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Is Rondae Hollis-Jefferson’s shot THAT broken? And so what?

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Rondae Hollis-Jefferson at LVSL Brooklyn Nets

It’s been said over and over again, Rondae Hollis-Jefferson’s shot is broken and it’s been compared to another hyphenated defensive-minded player, Michael Kidd-Gilchrist. But even if RHJ’s form has a hitch or two, it is not unorthodox, like MKG’s before it was fixed.

Here’s a comparison that goes to the issue. In his injury-shortened rookie year, Hollis-Jefferson shot 63.6 percent from 10–15 feet and 40.6 percent from 16–23 feet.  Kidd-Gilchrist’s number, on the other hand, were far worst. In his rookie season, Kidd-Gilchrist shot 33 percent on shots 10-15 feet and 29.8 percent from 16-23 feet, per BIG difference. In fact, Hollis-Jefferson’s numbers were better than the league averages from those lengths, which are 40.5 percent and 39.8 percent, respectively.

As Jonathan Tjarks writes in The Ringer, the issue for RHJ is range ... and confidence. In 29 games with the Nets as a rookie, he attempted only 14 three’s, making four, for 28.6 percent. (Kidd-Gilchrist in his rookie year, took nine shots from the arc, making two, for 22.2 percent).

"He’s a surprisingly decent midrange shooter, but the range to shoot from the 3-point line might never come," writes Tjarks, who argues it may not matter. His defense is that good. "In that sense, Hollis-Jefferson is a test case for how good a perimeter player in the modern NBA can become if he can’t stretch the floor."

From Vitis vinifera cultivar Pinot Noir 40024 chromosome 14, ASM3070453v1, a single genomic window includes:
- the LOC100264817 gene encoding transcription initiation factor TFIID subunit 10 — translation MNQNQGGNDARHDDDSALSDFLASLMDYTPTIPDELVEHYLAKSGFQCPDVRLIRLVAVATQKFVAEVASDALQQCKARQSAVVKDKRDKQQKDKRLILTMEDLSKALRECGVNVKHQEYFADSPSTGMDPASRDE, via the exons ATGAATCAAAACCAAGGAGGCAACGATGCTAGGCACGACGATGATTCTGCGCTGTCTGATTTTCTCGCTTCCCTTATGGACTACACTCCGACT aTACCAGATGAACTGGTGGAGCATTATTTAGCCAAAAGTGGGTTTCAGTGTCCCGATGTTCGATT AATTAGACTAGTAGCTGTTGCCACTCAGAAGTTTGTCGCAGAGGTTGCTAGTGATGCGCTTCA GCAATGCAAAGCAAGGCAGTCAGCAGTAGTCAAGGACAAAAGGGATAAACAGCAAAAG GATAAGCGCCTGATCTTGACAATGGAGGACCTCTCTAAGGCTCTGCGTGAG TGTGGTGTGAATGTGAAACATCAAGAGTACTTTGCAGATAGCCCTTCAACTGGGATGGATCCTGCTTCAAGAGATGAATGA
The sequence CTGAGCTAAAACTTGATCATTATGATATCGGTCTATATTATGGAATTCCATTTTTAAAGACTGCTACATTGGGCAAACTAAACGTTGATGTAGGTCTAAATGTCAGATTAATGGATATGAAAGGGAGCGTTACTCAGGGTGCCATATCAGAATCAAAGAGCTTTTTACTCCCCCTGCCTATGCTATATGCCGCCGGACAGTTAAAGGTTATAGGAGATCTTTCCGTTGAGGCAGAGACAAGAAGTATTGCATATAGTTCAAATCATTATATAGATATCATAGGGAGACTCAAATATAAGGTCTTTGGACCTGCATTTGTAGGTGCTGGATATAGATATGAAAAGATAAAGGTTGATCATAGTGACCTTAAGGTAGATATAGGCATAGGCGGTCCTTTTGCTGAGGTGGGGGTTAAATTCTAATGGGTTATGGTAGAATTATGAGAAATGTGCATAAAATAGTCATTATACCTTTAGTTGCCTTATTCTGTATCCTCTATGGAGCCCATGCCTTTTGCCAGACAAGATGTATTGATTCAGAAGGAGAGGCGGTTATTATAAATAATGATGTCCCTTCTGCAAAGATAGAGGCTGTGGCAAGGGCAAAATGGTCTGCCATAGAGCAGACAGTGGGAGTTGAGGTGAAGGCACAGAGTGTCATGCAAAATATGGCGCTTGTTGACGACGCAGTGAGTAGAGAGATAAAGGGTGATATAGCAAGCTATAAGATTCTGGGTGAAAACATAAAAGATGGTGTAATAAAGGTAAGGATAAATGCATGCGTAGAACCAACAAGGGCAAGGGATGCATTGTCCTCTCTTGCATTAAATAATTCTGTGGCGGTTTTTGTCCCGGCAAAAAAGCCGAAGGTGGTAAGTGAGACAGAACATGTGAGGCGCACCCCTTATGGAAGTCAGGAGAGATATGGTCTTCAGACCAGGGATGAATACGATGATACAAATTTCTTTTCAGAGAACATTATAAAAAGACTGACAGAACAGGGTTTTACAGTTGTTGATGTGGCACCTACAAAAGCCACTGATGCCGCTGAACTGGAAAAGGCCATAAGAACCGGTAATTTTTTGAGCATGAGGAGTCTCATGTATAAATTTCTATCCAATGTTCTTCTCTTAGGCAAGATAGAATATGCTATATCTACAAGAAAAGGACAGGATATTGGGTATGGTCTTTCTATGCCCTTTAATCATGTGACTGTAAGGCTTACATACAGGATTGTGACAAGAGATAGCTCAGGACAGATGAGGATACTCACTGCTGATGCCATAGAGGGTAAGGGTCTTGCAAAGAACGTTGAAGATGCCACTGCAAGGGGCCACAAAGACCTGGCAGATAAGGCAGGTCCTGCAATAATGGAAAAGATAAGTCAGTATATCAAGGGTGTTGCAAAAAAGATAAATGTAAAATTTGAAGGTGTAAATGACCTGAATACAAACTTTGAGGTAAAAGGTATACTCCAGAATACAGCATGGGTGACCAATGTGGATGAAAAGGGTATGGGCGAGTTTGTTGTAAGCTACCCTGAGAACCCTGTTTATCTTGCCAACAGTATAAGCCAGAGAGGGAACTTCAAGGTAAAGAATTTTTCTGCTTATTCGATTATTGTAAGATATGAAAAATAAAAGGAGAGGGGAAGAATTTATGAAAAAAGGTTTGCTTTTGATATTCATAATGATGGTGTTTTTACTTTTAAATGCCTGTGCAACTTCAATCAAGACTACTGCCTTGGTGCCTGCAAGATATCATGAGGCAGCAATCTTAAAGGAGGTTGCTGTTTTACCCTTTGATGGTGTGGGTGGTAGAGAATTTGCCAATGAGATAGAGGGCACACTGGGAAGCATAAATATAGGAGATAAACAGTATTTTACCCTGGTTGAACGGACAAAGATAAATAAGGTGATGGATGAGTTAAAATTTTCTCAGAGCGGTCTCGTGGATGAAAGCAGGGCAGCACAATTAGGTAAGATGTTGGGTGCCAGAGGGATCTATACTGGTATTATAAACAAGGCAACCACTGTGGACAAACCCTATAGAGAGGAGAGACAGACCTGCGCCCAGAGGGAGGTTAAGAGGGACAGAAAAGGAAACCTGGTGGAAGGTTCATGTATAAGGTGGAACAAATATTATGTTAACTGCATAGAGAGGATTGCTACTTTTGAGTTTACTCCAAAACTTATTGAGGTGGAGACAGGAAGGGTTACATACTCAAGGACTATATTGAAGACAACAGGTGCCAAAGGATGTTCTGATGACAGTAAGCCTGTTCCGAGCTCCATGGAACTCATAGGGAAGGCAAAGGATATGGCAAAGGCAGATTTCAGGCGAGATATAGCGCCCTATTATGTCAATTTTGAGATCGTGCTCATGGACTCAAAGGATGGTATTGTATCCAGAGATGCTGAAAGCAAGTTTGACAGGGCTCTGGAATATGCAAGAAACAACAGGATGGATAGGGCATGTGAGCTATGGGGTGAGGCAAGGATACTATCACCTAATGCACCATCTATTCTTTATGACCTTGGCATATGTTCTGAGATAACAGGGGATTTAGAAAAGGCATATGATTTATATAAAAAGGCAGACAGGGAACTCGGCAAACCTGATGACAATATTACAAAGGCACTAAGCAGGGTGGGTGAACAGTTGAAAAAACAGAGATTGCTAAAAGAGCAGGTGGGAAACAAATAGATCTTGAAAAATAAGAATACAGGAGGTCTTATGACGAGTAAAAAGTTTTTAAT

Tjarks has ALL the statistics on both RHJ’s defense and his effect on the game, specifically his rebounding. Here’s one set...

The Nets’ defensive rating was 8.2 points lower when he was on the floor (101.4) than when he was off (109.8), by far the best mark on the team, and they are going to give him every chance to translate that production into a bigger role next season.

And here’s one on rebounding...

The Nets had their highest defensive rebounding percentage (77.7 percent, two points above their overall figure) and total rebounding percentage (52.3, nearly three points higher) when Rondae was in the lineup.

The larger point, Tjarks makes, is that Hollis-Jefferson, with his 7’2" wingspan, extraordinary speed and defensive acumen could become a force in the NBA even without a great three-point shot, particularly in a small ball lineup.

They already have the outlines of an interesting small-ball unit with Hollis-Jefferson, McCullough, and rookie Caris LeVert, three players 6-foot-7 and up who can switch on defense and force bigger defenders to guard them on the perimeter. Hollis-Jefferson can be the tip of the spear on defense while creating mismatches on offense.

That doesn’t mean the Nets aren’t trying to get Hollis-Jefferson to the next level as a shooter. With their shooting specialists, David Nurse last season and now Adam Harrington, it’s a priority. But is it a necessity? Maybe not.